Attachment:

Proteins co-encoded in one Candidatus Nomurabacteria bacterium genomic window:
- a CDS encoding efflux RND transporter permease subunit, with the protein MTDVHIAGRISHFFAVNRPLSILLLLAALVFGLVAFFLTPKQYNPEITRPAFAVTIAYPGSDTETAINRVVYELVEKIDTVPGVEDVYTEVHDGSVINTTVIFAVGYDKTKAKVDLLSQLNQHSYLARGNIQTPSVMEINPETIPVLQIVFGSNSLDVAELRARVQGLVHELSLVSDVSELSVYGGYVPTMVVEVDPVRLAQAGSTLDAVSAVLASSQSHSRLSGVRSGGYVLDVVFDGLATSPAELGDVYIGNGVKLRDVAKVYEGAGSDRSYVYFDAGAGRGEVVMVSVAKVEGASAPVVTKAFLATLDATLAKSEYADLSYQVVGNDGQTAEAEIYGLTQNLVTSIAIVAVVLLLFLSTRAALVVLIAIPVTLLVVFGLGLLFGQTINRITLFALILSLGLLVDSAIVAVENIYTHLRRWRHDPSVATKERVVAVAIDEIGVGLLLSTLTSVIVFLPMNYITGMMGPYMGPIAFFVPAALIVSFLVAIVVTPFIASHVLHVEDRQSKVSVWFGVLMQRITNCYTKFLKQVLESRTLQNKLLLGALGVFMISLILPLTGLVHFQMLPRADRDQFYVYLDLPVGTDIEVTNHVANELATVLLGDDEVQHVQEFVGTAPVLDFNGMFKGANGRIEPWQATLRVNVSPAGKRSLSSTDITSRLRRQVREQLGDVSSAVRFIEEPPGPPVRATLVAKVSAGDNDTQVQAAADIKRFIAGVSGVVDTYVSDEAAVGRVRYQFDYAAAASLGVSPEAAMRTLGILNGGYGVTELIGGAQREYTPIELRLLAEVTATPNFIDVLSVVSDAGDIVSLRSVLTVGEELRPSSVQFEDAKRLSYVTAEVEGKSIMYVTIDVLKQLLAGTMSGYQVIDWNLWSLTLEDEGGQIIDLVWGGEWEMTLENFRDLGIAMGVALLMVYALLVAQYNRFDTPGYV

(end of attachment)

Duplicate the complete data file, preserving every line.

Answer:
Proteins co-encoded in one Candidatus Nomurabacteria bacterium genomic window:
- a CDS encoding efflux RND transporter permease subunit, with the protein MTDVHIAGRISHFFAVNRPLSILLLLAALVFGLVAFFLTPKQYNPEITRPAFAVTIAYPGSDTETAINRVVYELVEKIDTVPGVEDVYTEVHDGSVINTTVIFAVGYDKTKAKVDLLSQLNQHSYLARGNIQTPSVMEINPETIPVLQIVFGSNSLDVAELRARVQGLVHELSLVSDVSELSVYGGYVPTMVVEVDPVRLAQAGSTLDAVSAVLASSQSHSRLSGVRSGGYVLDVVFDGLATSPAELGDVYIGNGVKLRDVAKVYEGAGSDRSYVYFDAGAGRGEVVMVSVAKVEGASAPVVTKAFLATLDATLAKSEYADLSYQVVGNDGQTAEAEIYGLTQNLVTSIAIVAVVLLLFLSTRAALVVLIAIPVTLLVVFGLGLLFGQTINRITLFALILSLGLLVDSAIVAVENIYTHLRRWRHDPSVATKERVVAVAIDEIGVGLLLSTLTSVIVFLPMNYITGMMGPYMGPIAFFVPAALIVSFLVAIVVTPFIASHVLHVEDRQSKVSVWFGVLMQRITNCYTKFLKQVLESRTLQNKLLLGALGVFMISLILPLTGLVHFQMLPRADRDQFYVYLDLPVGTDIEVTNHVANELATVLLGDDEVQHVQEFVGTAPVLDFNGMFKGANGRIEPWQATLRVNVSPAGKRSLSSTDITSRLRRQVREQLGDVSSAVRFIEEPPGPPVRATLVAKVSAGDNDTQVQAAADIKRFIAGVSGVVDTYVSDEAAVGRVRYQFDYAAAASLGVSPEAAMRTLGILNGGYGVTELIGGAQREYTPIELRLLAEVTATPNFIDVLSVVSDAGDIVSLRSVLTVGEELRPSSVQFEDAKRLSYVTAEVEGKSIMYVTIDVLKQLLAGTMSGYQVIDWNLWSLTLEDEGGQIIDLVWGGEWEMTLENFRDLGIAMGVALLMVYALLVAQYNRFDTPGYV